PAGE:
Administrative Compatibility Tool: Online Manual

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NAME

act - administrative compatibility tool

SYNOPSIS

act [OPTION]... ACTION [ARGUMENTS]...
act [-h|-V]

DESCRIPTION

act provides a consistent interface for system administration activities across multiple types of Unix-like operating system.

The tool is intended to simplify administrative tasks across a heterogeneous estate, especially when performing automated updates or running under the control of a management interface. It is not intended to completely replace native administrative commands for more advanced usage.

User-defined hooks can be added, which run before and after each action; see the HOOKS section. For example, these may be useful if you are running a file system monitoring tool such as iwatch(8) and would like to ensure it's stopped before packages are updated, and started again afterwards.

OPTIONS

Note that options must come before the actions and arguments.

-n, --non-interactive

Run all actions in non-interactive mode even when standard input is a terminal.

-i, --interactive

Run all actions in interactive mode even when standard input is not a terminal.

-v, --verbose

Write details of the commands being called to stderr.

-vv, --debug

Write debugging information to stderr.

-q, --quiet

Discard all errors.

-qq, --very-quiet

Discard all output as well as all errors.

-h, --help

Print a usage message on standard output and exit successfully.

-V, --version

Print version information on standard output and exit successfully.

ACTIONS

Individual package management

These actions take one or more arguments, which are the names of the packages to operate on. Package names may not contain /, ;, spaces, or begin with -.

package-install

Install one or more packages.

package-upgrade

Upgrade one or more packages to the latest available version.

package-downgrade

Downgrade one or more packages to the available version.

package-remove

Remove (uninstall) one or more packages. Depending on the package manager, this may automatically remove other packages in the process.

package-reinstall

Reinstall one or more packages.

package-info

Output information about one or more packages. The output format consists of one line per package, with the following fields on each line, separated by TAB characters:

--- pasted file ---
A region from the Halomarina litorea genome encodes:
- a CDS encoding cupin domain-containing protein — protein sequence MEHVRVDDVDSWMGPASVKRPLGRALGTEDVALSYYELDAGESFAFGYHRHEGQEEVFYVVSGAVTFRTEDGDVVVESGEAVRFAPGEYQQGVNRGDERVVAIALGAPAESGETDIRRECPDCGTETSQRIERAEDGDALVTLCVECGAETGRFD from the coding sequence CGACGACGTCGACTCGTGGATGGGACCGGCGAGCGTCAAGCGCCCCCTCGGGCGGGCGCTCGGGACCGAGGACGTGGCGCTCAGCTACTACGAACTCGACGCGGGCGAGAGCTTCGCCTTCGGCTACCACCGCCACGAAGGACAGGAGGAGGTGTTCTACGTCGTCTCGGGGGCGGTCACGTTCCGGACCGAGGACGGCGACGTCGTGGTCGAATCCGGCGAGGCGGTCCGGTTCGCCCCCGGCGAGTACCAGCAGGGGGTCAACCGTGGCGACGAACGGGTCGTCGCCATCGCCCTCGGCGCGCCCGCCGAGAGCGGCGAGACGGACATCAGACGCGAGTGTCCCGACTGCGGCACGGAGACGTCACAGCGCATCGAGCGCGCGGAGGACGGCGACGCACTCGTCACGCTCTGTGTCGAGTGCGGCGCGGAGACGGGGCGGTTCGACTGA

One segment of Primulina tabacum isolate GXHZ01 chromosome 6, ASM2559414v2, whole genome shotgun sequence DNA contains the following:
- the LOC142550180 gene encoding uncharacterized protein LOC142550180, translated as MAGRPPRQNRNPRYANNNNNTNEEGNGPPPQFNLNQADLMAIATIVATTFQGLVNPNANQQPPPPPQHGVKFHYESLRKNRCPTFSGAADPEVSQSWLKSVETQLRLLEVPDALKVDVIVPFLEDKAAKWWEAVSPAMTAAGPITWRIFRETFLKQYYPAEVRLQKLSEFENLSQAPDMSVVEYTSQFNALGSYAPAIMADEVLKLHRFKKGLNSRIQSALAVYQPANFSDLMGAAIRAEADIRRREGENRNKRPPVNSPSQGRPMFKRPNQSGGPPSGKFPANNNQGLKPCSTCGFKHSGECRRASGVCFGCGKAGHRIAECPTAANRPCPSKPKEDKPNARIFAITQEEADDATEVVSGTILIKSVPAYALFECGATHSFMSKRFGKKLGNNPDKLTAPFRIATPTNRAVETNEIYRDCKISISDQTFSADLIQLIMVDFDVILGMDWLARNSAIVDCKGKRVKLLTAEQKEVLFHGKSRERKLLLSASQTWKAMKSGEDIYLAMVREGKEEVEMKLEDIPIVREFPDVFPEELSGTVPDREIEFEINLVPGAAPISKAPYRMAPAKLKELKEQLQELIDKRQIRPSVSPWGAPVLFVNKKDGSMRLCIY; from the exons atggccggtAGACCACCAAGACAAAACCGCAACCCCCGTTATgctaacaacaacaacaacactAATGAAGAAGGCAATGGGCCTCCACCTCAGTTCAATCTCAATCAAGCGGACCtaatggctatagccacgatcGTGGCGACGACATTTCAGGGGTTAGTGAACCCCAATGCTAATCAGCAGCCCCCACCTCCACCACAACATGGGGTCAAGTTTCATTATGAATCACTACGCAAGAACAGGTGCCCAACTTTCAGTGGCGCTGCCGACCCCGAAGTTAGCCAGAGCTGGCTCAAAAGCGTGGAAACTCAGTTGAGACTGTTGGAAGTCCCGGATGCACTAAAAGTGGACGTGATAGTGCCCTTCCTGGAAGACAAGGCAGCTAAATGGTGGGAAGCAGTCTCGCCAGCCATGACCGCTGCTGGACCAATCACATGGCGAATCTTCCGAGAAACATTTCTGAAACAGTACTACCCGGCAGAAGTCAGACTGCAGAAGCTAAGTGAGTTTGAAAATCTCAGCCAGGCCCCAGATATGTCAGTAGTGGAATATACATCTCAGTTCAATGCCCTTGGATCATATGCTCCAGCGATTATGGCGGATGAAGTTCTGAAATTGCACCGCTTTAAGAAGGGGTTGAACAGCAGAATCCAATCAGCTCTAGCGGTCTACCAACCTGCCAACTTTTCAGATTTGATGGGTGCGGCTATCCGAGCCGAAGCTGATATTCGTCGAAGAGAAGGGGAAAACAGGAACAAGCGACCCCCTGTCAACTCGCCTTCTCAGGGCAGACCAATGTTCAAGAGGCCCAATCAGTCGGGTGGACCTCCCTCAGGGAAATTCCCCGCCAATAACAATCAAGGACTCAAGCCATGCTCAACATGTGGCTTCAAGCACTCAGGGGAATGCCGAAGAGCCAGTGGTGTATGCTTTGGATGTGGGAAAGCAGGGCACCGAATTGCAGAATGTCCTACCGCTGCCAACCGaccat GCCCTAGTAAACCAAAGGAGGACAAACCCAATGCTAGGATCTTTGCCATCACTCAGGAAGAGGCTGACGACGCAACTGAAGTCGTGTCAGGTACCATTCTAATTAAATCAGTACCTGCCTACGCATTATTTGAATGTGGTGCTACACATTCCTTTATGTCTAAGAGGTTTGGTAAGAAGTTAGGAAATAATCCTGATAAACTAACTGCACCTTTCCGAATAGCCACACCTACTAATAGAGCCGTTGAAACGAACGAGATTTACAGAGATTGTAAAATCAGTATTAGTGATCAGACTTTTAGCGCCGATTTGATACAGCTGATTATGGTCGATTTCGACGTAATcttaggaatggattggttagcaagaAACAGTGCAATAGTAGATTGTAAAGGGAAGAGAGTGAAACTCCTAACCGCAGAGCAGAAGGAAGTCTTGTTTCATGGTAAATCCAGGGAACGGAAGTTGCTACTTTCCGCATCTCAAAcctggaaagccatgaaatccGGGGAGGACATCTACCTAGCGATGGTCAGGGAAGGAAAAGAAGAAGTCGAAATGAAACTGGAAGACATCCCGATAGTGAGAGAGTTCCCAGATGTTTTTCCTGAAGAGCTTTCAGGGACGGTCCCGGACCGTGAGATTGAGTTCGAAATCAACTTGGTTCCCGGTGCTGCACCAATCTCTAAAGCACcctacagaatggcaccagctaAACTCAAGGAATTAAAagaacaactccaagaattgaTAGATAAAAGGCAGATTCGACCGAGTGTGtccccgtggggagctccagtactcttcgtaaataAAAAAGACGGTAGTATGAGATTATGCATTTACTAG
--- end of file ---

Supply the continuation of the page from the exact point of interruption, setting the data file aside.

package

The name of the package.

architecture

The package architecture, as reported by the package manager.

version

The version of the package.

install time

The epoch time at which the package was installed.

vendor

The package vendor, as reported by the package manager.

type

The type of package, such as "deb".

summary

The package summary or short description.

package-files

Output a list of the files owned by the named package.

package-owning-file

Given a filename, output the name of the package which owns that file, if any.

Bulk package management

These actions do not take any arguments.

package-cache-update

Update the package manager's cache of software repository information.

package-cache-clean

Clean up the package manager's caches of downloaded files and information.

package-upgrade-list

Output a list of packages for which upgrades are available.

package-upgrade-all

Upgrade all packages for which upgrades are available.

package-list-installed

List all currently installed packages, in the same format as the package-info action listed above.

Individual service management

These actions take a single argument, which is the service to act upon.

service-start

Start the service.

service-stop

Stop the service.

service-restart

Stop and start the service; if it was not running, this will start it.

service-try-restart

Restart the service, but only if it was already running, otherwise do nothing.

service-reload

Tell the service to reload its configuration.

service-enable

Enable the service so that it will start on boot. This will fail if the service is masked. Note that this does not start the service.